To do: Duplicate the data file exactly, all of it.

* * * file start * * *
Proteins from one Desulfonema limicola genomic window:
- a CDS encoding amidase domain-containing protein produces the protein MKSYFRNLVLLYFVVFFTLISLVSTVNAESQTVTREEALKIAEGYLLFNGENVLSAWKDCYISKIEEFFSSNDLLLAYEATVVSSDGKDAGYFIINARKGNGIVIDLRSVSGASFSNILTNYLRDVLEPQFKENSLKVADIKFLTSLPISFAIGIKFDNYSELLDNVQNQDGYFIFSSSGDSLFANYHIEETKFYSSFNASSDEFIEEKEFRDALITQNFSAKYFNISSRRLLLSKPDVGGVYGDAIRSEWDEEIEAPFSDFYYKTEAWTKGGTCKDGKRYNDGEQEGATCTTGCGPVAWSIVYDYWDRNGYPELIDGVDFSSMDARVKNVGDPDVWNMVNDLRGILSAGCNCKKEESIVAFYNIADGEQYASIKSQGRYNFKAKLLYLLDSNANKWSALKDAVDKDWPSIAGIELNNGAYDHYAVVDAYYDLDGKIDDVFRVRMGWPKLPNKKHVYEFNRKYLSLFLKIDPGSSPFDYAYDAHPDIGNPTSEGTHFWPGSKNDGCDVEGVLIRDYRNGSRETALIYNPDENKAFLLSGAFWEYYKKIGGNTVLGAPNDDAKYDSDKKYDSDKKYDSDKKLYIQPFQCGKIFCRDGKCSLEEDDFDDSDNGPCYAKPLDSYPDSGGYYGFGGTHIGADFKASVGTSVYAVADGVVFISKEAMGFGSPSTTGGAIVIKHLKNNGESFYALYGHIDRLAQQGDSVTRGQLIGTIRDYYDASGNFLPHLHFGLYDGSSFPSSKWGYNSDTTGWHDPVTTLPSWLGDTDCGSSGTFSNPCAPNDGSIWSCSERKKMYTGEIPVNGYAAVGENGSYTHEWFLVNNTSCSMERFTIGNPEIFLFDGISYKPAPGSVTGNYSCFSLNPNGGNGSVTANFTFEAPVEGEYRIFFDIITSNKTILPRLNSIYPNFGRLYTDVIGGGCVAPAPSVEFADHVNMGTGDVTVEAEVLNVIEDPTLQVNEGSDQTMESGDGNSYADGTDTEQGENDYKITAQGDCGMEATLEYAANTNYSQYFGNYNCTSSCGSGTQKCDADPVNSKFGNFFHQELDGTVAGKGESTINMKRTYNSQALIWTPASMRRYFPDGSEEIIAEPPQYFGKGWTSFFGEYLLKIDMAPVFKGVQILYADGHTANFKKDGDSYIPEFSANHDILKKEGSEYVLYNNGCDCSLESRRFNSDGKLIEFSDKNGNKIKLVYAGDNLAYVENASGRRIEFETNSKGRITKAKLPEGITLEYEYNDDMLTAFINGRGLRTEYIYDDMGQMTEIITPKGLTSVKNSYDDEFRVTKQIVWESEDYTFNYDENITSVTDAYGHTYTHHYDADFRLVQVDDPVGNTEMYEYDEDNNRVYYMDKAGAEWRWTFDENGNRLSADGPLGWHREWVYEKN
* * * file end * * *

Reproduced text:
Proteins from one Desulfonema limicola genomic window:
- a CDS encoding amidase domain-containing protein produces the protein MKSYFRNLVLLYFVVFFTLISLVSTVNAESQTVTREEALKIAEGYLLFNGENVLSAWKDCYISKIEEFFSSNDLLLAYEATVVSSDGKDAGYFIINARKGNGIVIDLRSVSGASFSNILTNYLRDVLEPQFKENSLKVADIKFLTSLPISFAIGIKFDNYSELLDNVQNQDGYFIFSSSGDSLFANYHIEETKFYSSFNASSDEFIEEKEFRDALITQNFSAKYFNISSRRLLLSKPDVGGVYGDAIRSEWDEEIEAPFSDFYYKTEAWTKGGTCKDGKRYNDGEQEGATCTTGCGPVAWSIVYDYWDRNGYPELIDGVDFSSMDARVKNVGDPDVWNMVNDLRGILSAGCNCKKEESIVAFYNIADGEQYASIKSQGRYNFKAKLLYLLDSNANKWSALKDAVDKDWPSIAGIELNNGAYDHYAVVDAYYDLDGKIDDVFRVRMGWPKLPNKKHVYEFNRKYLSLFLKIDPGSSPFDYAYDAHPDIGNPTSEGTHFWPGSKNDGCDVEGVLIRDYRNGSRETALIYNPDENKAFLLSGAFWEYYKKIGGNTVLGAPNDDAKYDSDKKYDSDKKYDSDKKLYIQPFQCGKIFCRDGKCSLEEDDFDDSDNGPCYAKPLDSYPDSGGYYGFGGTHIGADFKASVGTSVYAVADGVVFISKEAMGFGSPSTTGGAIVIKHLKNNGESFYALYGHIDRLAQQGDSVTRGQLIGTIRDYYDASGNFLPHLHFGLYDGSSFPSSKWGYNSDTTGWHDPVTTLPSWLGDTDCGSSGTFSNPCAPNDGSIWSCSERKKMYTGEIPVNGYAAVGENGSYTHEWFLVNNTSCSMERFTIGNPEIFLFDGISYKPAPGSVTGNYSCFSLNPNGGNGSVTANFTFEAPVEGEYRIFFDIITSNKTILPRLNSIYPNFGRLYTDVIGGGCVAPAPSVEFADHVNMGTGDVTVEAEVLNVIEDPTLQVNEGSDQTMESGDGNSYADGTDTEQGENDYKITAQGDCGMEATLEYAANTNYSQYFGNYNCTSSCGSGTQKCDADPVNSKFGNFFHQELDGTVAGKGESTINMKRTYNSQALIWTPASMRRYFPDGSEEIIAEPPQYFGKGWTSFFGEYLLKIDMAPVFKGVQILYADGHTANFKKDGDSYIPEFSANHDILKKEGSEYVLYNNGCDCSLESRRFNSDGKLIEFSDKNGNKIKLVYAGDNLAYVENASGRRIEFETNSKGRITKAKLPEGITLEYEYNDDMLTAFINGRGLRTEYIYDDMGQMTEIITPKGLTSVKNSYDDEFRVTKQIVWESEDYTFNYDENITSVTDAYGHTYTHHYDADFRLVQVDDPVGNTEMYEYDEDNNRVYYMDKAGAEWRWTFDENGNRLSADGPLGWHREWVYEKN